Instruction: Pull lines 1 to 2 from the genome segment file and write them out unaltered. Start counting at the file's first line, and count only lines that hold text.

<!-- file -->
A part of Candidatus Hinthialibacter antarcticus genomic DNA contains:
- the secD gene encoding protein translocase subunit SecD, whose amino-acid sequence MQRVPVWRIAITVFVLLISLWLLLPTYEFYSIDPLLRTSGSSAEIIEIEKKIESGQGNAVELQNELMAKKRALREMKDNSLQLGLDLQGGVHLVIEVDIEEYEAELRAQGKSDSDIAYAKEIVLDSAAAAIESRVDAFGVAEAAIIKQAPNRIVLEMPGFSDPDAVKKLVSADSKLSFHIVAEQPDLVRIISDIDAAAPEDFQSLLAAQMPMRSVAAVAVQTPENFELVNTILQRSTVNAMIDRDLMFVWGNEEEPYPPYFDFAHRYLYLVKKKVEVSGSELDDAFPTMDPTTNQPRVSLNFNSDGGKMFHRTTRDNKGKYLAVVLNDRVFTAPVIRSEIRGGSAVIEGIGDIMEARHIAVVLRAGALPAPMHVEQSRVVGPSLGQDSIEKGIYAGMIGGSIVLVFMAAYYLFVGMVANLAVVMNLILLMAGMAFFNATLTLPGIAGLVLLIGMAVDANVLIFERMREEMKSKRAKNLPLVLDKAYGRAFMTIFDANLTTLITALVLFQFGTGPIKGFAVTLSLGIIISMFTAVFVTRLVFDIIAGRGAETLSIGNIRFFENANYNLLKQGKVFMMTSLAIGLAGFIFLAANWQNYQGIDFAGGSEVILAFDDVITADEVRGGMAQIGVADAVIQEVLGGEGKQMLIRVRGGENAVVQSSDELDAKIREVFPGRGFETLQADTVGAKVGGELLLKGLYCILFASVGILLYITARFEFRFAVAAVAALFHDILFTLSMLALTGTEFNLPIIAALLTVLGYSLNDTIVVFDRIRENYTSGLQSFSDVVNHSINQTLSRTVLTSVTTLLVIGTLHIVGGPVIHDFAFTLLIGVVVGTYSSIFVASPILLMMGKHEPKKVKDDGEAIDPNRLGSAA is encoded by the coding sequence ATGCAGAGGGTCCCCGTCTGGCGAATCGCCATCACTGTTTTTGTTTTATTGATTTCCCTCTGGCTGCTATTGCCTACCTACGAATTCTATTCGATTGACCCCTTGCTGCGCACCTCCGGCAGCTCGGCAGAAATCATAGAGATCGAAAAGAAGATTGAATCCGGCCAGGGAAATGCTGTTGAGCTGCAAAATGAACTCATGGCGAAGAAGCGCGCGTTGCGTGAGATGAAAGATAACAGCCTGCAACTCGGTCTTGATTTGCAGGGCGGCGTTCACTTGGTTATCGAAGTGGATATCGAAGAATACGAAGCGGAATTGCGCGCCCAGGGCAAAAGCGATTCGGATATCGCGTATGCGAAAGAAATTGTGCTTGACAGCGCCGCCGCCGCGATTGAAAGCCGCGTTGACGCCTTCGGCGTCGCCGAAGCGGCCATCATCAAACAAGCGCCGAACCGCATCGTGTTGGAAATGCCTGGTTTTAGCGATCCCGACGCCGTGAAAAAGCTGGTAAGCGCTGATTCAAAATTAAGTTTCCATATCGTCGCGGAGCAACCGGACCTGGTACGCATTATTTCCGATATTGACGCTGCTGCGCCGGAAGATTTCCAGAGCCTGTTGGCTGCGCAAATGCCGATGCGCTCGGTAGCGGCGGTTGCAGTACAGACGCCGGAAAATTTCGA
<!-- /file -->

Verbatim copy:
A part of Candidatus Hinthialibacter antarcticus genomic DNA contains:
- the secD gene encoding protein translocase subunit SecD, whose amino-acid sequence MQRVPVWRIAITVFVLLISLWLLLPTYEFYSIDPLLRTSGSSAEIIEIEKKIESGQGNAVELQNELMAKKRALREMKDNSLQLGLDLQGGVHLVIEVDIEEYEAELRAQGKSDSDIAYAKEIVLDSAAAAIESRVDAFGVAEAAIIKQAPNRIVLEMPGFSDPDAVKKLVSADSKLSFHIVAEQPDLVRIISDIDAAAPEDFQSLLAAQMPMRSVAAVAVQTPENFELVNTILQRSTVNAMIDRDLMFVWGNEEEPYPPYFDFAHRYLYLVKKKVEVSGSELDDAFPTMDPTTNQPRVSLNFNSDGGKMFHRTTRDNKGKYLAVVLNDRVFTAPVIRSEIRGGSAVIEGIGDIMEARHIAVVLRAGALPAPMHVEQSRVVGPSLGQDSIEKGIYAGMIGGSIVLVFMAAYYLFVGMVANLAVVMNLILLMAGMAFFNATLTLPGIAGLVLLIGMAVDANVLIFERMREEMKSKRAKNLPLVLDKAYGRAFMTIFDANLTTLITALVLFQFGTGPIKGFAVTLSLGIIISMFTAVFVTRLVFDIIAGRGAETLSIGNIRFFENANYNLLKQGKVFMMTSLAIGLAGFIFLAANWQNYQGIDFAGGSEVILAFDDVITADEVRGGMAQIGVADAVIQEVLGGEGKQMLIRVRGGENAVVQSSDELDAKIREVFPGRGFETLQADTVGAKVGGELLLKGLYCILFASVGILLYITARFEFRFAVAAVAALFHDILFTLSMLALTGTEFNLPIIAALLTVLGYSLNDTIVVFDRIRENYTSGLQSFSDVVNHSINQTLSRTVLTSVTTLLVIGTLHIVGGPVIHDFAFTLLIGVVVGTYSSIFVASPILLMMGKHEPKKVKDDGEAIDPNRLGSAA is encoded by the coding sequence ATGCAGAGGGTCCCCGTCTGGCGAATCGCCATCACTGTTTTTGTTTTATTGATTTCCCTCTGGCTGCTATTGCCTACCTACGAATTCTATTCGATTGACCCCTTGCTGCGCACCTCCGGCAGCTCGGCAGAAATCATAGAGATCGAAAAGAAGATTGAATCCGGCCAGGGAAATGCTGTTGAGCTGCAAAATGAACTCATGGCGAAGAAGCGCGCGTTGCGTGAGATGAAAGATAACAGCCTGCAACTCGGTCTTGATTTGCAGGGCGGCGTTCACTTGGTTATCGAAGTGGATATCGAAGAATACGAAGCGGAATTGCGCGCCCAGGGCAAAAGCGATTCGGATATCGCGTATGCGAAAGAAATTGTGCTTGACAGCGCCGCCGCCGCGATTGAAAGCCGCGTTGACGCCTTCGGCGTCGCCGAAGCGGCCATCATCAAACAAGCGCCGAACCGCATCGTGTTGGAAATGCCTGGTTTTAGCGATCCCGACGCCGTGAAAAAGCTGGTAAGCGCTGATTCAAAATTAAGTTTCCATATCGTCGCGGAGCAACCGGACCTGGTACGCATTATTTCCGATATTGACGCTGCTGCGCCGGAAGATTTCCAGAGCCTGTTGGCTGCGCAAATGCCGATGCGCTCGGTAGCGGCGGTTGCAGTACAGACGCCGGAAAATTTCGA